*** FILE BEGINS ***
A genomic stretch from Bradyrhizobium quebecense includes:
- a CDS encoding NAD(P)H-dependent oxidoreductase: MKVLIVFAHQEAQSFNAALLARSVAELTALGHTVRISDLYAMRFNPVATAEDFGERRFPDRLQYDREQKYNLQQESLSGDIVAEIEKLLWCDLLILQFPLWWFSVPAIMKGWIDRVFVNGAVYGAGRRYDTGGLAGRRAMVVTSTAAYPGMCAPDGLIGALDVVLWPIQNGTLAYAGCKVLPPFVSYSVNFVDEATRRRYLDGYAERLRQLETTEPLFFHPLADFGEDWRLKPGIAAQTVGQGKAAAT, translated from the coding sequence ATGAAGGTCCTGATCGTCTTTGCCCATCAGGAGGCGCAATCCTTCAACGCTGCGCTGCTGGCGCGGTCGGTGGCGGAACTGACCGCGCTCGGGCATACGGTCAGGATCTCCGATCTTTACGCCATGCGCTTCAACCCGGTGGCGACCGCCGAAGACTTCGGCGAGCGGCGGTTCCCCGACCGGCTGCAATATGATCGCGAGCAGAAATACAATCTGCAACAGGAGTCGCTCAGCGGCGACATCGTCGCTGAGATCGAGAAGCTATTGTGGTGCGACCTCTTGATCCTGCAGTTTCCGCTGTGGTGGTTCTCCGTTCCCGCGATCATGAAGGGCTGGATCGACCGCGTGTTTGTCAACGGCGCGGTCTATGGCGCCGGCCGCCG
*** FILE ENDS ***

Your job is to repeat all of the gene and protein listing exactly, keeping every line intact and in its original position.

A genomic stretch from Bradyrhizobium quebecense includes:
- a CDS encoding NAD(P)H-dependent oxidoreductase: MKVLIVFAHQEAQSFNAALLARSVAELTALGHTVRISDLYAMRFNPVATAEDFGERRFPDRLQYDREQKYNLQQESLSGDIVAEIEKLLWCDLLILQFPLWWFSVPAIMKGWIDRVFVNGAVYGAGRRYDTGGLAGRRAMVVTSTAAYPGMCAPDGLIGALDVVLWPIQNGTLAYAGCKVLPPFVSYSVNFVDEATRRRYLDGYAERLRQLETTEPLFFHPLADFGEDWRLKPGIAAQTVGQGKAAAT, translated from the coding sequence ATGAAGGTCCTGATCGTCTTTGCCCATCAGGAGGCGCAATCCTTCAACGCTGCGCTGCTGGCGCGGTCGGTGGCGGAACTGACCGCGCTCGGGCATACGGTCAGGATCTCCGATCTTTACGCCATGCGCTTCAACCCGGTGGCGACCGCCGAAGACTTCGGCGAGCGGCGGTTCCCCGACCGGCTGCAATATGATCGCGAGCAGAAATACAATCTGCAACAGGAGTCGCTCAGCGGCGACATCGTCGCTGAGATCGAGAAGCTATTGTGGTGCGACCTCTTGATCCTGCAGTTTCCGCTGTGGTGGTTCTCCGTTCCCGCGATCATGAAGGGCTGGATCGACCGCGTGTTTGTCAACGGCGCGGTCTATGGCGCCGGCCGCCG